(El País/Spain) Within President Barack Obama’s remit, besides making the economic embargo on Cuba more flexible, his government has removed Raúl Castro’s regime from the list of State Sponsors of Terrorism. This isn’t uncommon for the announced re-establishment of diplomatic relations between both countries. Even then if we take into consideration that during the period of these negotiations, the Cuban part still hasn’t provided anything outstanding in return.
Indeed, Raúl Castro’s government had not even released all political prisoners still keeping in jail, among others, the writer Angel Santiesteban and the graffiti artist Danilo Maldonado El sexto. The Sunday’s repression on Ladies in White (Damas de Blanco) and UNPACU activists has not ceased either. The only thing left for him is that during Pope Francis’s visit to Cuba, this coming September, he gives another master class of repression to opposition leaders as happened during Benedict XVI’s stay.
Cuba’s government would be less willing to make a move in matters of a political openness. It seems hardly achievable as it could produce a domino effect weakening the relentless social control that characterizes Cuba’s regime. For instance if Cuba provides legal recognition, within negotiations between the United States and the European Union, to independent Civil society organizations with aims opposite to that of the « socialist society’s purpose », the right to freedom of association would imply the exercise of rights to freedom of assembly and freedom of expression along with a following request to order new multi-party elections to renew the Assembly of the People’s Power in 2018.
The recognition of freedom of association in Cuba, along with the legalization of opponent activities, would represent a cracked wall that will crumble the totalitarianism barrier sooner or later. Meanwhile, what else can Cuba provide, but a tiny political openness sign which doesn’t involve risking their closed political system?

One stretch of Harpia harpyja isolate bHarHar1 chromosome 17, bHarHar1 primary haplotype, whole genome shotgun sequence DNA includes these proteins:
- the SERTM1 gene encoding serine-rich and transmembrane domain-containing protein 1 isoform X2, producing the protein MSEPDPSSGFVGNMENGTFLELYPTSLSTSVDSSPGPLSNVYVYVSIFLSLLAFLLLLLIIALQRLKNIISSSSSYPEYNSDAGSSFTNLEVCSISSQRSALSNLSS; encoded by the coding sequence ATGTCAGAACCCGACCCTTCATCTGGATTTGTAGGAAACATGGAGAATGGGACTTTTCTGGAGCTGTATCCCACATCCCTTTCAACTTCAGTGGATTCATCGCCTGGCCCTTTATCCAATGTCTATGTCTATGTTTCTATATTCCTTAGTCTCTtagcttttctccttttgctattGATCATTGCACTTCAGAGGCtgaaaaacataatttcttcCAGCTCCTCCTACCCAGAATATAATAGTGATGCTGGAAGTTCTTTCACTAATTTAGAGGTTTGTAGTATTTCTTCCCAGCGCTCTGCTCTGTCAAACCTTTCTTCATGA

To the concrete gesture from Obama, in addition to conceding political prisoner’s release of a Revolution grace, Raúl Castro should answer by repealing Law 88 for the « Protection of National Independence and Economy of Cuba », sanctioned on February 16, 1999. As the first article says, the aforementioned law’s aim is to « categorize and penalize these facts which support, facilitate or cooperate with Helms-Burton Act’s purposes, the blockade and the economic war against our people, directed to break the internal order, to destabilize the country and to liquidate the Socialist State and the Cuban independence».
It is worth reminding that in the sentences pronounced by the popular courts against peaceful opponents during the « Black Spring of 2003 », they were sentenced by using this law, including sentences to 28 years of imprisonment for exercising rights which are considered as misdemeanors in Cuba. Most of political prisoners from the group of 75 prisoners, sentenced
on that occasion after summary trials, were forced into exile and currently only 8 of them are staying in Cuba, those who are free with an extra penal license, which prevents them to exit and return to their country, although many opponents were invited by external organizations.
If Raúl Castro truly wants Obama to have a bigger support in Congress to lift the embargo, he has to provide a gesture on his part which could include repealing Law 88. Since this wouldn’t involve the political risk of making a reform which stems from the recognition of the exercise of fundamental rights. If Raúl Castro doesn’t even repeal Law 88, this might be because he feels very confident that the dictatorship he installed with his brother Fidel is entirely safe from international pressure and questionings.
Thus, when Obama leaves the US presidency, Castro will maintain unacceptable conditions to block negotiations, keeping everything he achieved with this « normalization » excluding the necessity to give something in return. There is a reason why such a closed dictatorship remained more than half a century in power.